RACHEL MARTIN, HOST:
Sunday is election day in Turkey, and it could say a lot about what path that country is on. Turkey is an important NATO ally with the U.S., but relations between the two countries have been strained over issues including how to handle the Syrian war, and Turkey's President Recep Tayyip Erdogan has overseen the arrests of tens of thousands of his own people after a failed coup attempt two years ago. Now he is running for re-election in a vote that would also add powers to his presidency. NPR's Peter Kenyon is in Istanbul and joins us now. Hey, Peter.
PETER KENYON, BYLINE: Hi, Rachel.
MARTIN: How is Erdogan positioned going into this vote?
KENYON: Well, it's a bit hard to judge. The polls aren't perfectly reliable, but he appears to be leading. If the polls have it right, he should win. Whether he needs to have a runoff is in question. But if he does win, as you mentioned, he's going to be even stronger than he has been. He'll be getting new executive powers. Erdogan is saying, look, this is a new era for Turkey. His opponents are saying, no, it's one more step toward one-man rule, and we have to stop it.
MARTIN: Who are the opponents?
KENYON: Well, there's a couple of really strong challengers this time, surprisingly so. Muharrem Ince is the name of the secular candidate from the CHP, the main secular party. He's younger, more outspoken than we've seen before from this party, and he seems to be connecting with voters. There is a woman in the race, nationalist Meral Aksener. She quit her party when they lined up with Erdogan, started their own party, and she seems to be running a strong third. They are scrambling a bit because these elections were moved up by more than a year. They weren't supposed to be held till next fall. So whether they've got the momentum now and can catch up to Erdogan is what we're waiting to see.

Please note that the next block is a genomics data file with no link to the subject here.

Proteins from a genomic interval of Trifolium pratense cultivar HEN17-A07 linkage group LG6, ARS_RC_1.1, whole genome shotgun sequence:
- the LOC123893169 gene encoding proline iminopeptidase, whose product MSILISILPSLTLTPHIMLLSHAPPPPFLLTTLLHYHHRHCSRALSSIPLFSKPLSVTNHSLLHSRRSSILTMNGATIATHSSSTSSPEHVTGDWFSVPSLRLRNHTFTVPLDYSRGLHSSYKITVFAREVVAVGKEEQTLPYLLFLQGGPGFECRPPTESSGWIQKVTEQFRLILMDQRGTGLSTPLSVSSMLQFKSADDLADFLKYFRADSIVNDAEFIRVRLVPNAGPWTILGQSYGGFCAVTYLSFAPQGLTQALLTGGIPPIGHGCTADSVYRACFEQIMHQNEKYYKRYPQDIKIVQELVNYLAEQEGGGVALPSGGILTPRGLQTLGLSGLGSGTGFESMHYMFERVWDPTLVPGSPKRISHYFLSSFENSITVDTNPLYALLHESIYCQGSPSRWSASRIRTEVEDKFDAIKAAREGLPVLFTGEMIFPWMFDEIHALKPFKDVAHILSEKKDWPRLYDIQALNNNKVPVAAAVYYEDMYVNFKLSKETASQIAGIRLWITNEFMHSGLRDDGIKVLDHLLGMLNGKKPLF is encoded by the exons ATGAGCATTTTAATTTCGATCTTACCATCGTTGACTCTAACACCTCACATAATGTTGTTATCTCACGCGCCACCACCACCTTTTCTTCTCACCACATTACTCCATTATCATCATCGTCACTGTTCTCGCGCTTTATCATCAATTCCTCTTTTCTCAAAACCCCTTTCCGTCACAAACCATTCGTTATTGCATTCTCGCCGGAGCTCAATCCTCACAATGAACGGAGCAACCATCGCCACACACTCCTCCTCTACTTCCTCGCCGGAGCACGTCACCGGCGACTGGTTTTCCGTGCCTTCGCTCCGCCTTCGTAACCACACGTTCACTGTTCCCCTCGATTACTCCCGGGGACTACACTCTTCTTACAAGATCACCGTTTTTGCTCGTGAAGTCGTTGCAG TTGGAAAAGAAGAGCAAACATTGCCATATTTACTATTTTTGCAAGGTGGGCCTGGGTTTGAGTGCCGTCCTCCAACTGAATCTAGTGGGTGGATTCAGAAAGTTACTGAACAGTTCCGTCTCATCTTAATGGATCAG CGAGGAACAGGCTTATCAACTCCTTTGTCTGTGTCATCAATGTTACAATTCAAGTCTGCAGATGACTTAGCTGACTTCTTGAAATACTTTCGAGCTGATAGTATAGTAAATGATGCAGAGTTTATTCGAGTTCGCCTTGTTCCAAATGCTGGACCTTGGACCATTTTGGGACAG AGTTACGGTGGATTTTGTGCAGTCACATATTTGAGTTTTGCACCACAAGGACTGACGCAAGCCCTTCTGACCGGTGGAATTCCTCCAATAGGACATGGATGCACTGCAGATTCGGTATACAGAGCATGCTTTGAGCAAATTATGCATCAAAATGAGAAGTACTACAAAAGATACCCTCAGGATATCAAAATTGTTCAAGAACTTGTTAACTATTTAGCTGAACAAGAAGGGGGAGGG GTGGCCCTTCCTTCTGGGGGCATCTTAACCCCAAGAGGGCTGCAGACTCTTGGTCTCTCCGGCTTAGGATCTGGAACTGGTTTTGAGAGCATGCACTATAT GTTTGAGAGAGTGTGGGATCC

MARTIN: So as we noted, Erdogan's critics in the West say that he has grown more authoritarian over time, that Turkey's very democracy is under threat. You mentioned that his critics in this election have tried to come out and criticize the accrual of powers that Erdogan has achieved for himself. But does it go beyond that? I mean, what do regular Turks think? Do they fear his accrual of power?
KENYON: Well, all sides seem to see him gaining more power. The reactions depend on who you talk to. His supporters say, he's got to be tough, we want him to have lots of power. There's enemies at home and abroad. They must be confronted. A lot of other people, however, are raising questions like, should we have a leader in power for 20 years, which is what will happen if Erdogan serves another five-year term here? Is that compatible with a real democracy in the 21st century? These critics say the parliament doesn't have the powers it used to in terms of checks and balances, the judiciary is less independent - too much power for one hand. Now, this is a whole system that's never been tried before, however. And so we could also have a situation where Erdogan might win re-election and yet face a legislature, a parliament run by the opposition. That could significantly hamper his ability to enact his own agenda, and that would be new for Turkey.
MARTIN: All right. NPR's Peter Kenyon for us, talking about the election in Turkey happening this Sunday. Thanks so much, Peter.
KENYON: Thanks, Rachel. Transcript provided by NPR, Copyright NPR.